European trademark law is currently undergoing the biggest reform since the introduction of the Community trademark system in 1996. On 15 December 2015, the European Parliament approved a Reform Package consisting of an amended European Union Trademark Regulation (Regulation (EU) 2015/2424) and a new Trademarks Directive (Directive (EU) 2015/2436). This bundle of new laws, referred to as EU Trademark Reform Package, brings changes not only to Community trademarks but also to owners of national trademarks in the EU.

What changes?

EU TM fees         EU TM institutional         EU TM technical

The approved reform package is the result of almost three years of inter-institutional debate. The revised laws are intended to make EU trademark law fit for the challenges of business in the 21st Century, for example by making the registration of trademarks cheaper, quicker and more reliable for firms. Not surprisingly, it contains a wide range of innovations. Whereas some changes are primarily technical, there are others that can have huge impact on trademark owners. The amendments cover inter alia the following areas: 

  • The current fee structure for Community Trademarks is changed into a One-Class-System and a new Fee Schedule is applied.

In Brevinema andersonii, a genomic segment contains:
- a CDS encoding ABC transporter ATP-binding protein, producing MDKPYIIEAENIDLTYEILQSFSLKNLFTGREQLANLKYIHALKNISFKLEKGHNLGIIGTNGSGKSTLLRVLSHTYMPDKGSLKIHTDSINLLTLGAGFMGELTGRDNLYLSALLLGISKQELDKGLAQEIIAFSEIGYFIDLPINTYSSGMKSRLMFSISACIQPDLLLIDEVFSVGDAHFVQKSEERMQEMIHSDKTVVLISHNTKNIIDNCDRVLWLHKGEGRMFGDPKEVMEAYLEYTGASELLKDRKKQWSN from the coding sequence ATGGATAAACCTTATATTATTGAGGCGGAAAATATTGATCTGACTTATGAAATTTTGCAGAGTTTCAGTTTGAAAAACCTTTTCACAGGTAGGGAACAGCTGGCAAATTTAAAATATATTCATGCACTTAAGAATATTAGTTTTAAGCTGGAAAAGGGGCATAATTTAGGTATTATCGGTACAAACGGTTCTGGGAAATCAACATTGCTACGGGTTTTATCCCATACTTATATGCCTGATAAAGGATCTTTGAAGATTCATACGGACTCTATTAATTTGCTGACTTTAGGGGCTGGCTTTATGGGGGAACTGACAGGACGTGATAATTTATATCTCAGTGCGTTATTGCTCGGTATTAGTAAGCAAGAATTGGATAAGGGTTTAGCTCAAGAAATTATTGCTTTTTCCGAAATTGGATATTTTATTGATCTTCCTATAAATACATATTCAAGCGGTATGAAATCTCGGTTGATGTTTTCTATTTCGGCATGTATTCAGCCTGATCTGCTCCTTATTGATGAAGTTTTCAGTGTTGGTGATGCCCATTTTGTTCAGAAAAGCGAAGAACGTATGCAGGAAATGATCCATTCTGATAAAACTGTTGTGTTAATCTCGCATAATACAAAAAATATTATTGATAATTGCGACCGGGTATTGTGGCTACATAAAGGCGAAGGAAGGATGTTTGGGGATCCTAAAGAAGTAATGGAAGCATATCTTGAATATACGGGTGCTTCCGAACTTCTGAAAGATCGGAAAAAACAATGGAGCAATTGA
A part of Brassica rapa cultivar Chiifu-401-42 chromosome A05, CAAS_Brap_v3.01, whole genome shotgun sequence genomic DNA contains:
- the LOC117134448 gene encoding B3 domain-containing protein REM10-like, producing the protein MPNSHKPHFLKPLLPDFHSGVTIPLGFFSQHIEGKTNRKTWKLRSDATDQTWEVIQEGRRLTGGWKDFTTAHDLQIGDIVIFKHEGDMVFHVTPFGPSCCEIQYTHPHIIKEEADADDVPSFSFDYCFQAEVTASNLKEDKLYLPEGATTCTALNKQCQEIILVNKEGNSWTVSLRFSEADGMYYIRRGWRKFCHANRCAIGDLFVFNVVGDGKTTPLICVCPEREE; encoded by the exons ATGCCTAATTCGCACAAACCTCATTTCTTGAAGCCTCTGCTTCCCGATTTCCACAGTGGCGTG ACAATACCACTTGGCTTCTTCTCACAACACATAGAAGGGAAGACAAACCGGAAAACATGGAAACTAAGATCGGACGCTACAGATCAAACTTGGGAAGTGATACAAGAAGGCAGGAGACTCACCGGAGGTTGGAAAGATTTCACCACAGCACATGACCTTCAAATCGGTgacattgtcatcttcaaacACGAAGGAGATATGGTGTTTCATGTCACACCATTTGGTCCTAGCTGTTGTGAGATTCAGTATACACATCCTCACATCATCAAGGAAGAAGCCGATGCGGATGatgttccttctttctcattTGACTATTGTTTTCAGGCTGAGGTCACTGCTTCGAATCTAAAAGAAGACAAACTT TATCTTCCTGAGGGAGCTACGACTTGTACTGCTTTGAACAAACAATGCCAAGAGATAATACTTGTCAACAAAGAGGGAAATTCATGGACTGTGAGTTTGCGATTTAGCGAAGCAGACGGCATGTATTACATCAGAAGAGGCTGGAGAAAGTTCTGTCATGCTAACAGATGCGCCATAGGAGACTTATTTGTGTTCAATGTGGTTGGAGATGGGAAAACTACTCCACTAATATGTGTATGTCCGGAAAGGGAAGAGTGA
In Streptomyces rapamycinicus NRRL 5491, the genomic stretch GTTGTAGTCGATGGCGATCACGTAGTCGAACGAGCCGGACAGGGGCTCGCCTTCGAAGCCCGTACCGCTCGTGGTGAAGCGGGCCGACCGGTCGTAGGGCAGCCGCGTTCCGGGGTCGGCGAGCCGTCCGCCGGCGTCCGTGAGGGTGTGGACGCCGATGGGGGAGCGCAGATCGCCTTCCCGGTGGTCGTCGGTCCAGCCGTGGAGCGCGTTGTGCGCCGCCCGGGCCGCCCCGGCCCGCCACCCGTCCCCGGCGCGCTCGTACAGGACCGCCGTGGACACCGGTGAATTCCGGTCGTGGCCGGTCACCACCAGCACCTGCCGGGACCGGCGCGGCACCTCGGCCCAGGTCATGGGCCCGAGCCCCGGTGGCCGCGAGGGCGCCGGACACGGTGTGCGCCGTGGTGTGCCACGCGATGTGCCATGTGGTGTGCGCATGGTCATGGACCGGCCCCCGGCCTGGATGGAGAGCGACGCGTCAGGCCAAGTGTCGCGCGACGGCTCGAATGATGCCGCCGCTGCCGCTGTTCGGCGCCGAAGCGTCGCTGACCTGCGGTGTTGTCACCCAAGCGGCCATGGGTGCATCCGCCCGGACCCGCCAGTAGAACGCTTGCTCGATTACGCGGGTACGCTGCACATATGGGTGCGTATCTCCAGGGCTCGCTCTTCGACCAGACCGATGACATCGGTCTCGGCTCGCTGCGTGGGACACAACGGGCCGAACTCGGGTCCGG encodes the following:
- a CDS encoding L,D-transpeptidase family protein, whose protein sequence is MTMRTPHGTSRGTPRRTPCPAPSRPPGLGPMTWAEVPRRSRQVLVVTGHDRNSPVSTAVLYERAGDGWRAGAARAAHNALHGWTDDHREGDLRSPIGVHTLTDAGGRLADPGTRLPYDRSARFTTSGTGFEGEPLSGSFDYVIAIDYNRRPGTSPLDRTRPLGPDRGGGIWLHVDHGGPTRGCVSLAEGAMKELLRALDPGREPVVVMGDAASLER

• The Office for the Harmonization in the Internal Market (OHIM) is renamed into European Union Intellectual Property Office (EUIPO), an updated version of the Guidelines for Examination enters into force and what was known as Community trade mark is called European Union trademark (EUTM). 
  • The regulation also affects 'broad' specifications of goods and services of Community trademarks which cover 'class heading' terms, a topic that has undergone substantial discussions since the IP Translator case of the CJEU. 
  • There are also changes concerning the seizure of counterfeit goods which are in transit through the EU. A seizure will become possible even in cases where the goods were not meant for the EU, unless they would not be infringing in the country of their final destination. The respective burden of proof will be shifted towards the alleged infringer. 
  • Non-traditional trademarks will be registered more easily since the requirement to represent the mark 'graphically' will no longer apply.

A number of changes have been implemented already or will be in the next few months. Other amendments will be transposed over time, in particular those contained in the new Trademarks Directive (Directive ((EU) 2015/2436).

This section is DLA Piper's hub for information relating to the EU Trademark Reform. It provides information and background information on the reform, updates you on the implementation of the changes and provides the latest news and developments in connection with the Trademark Reform.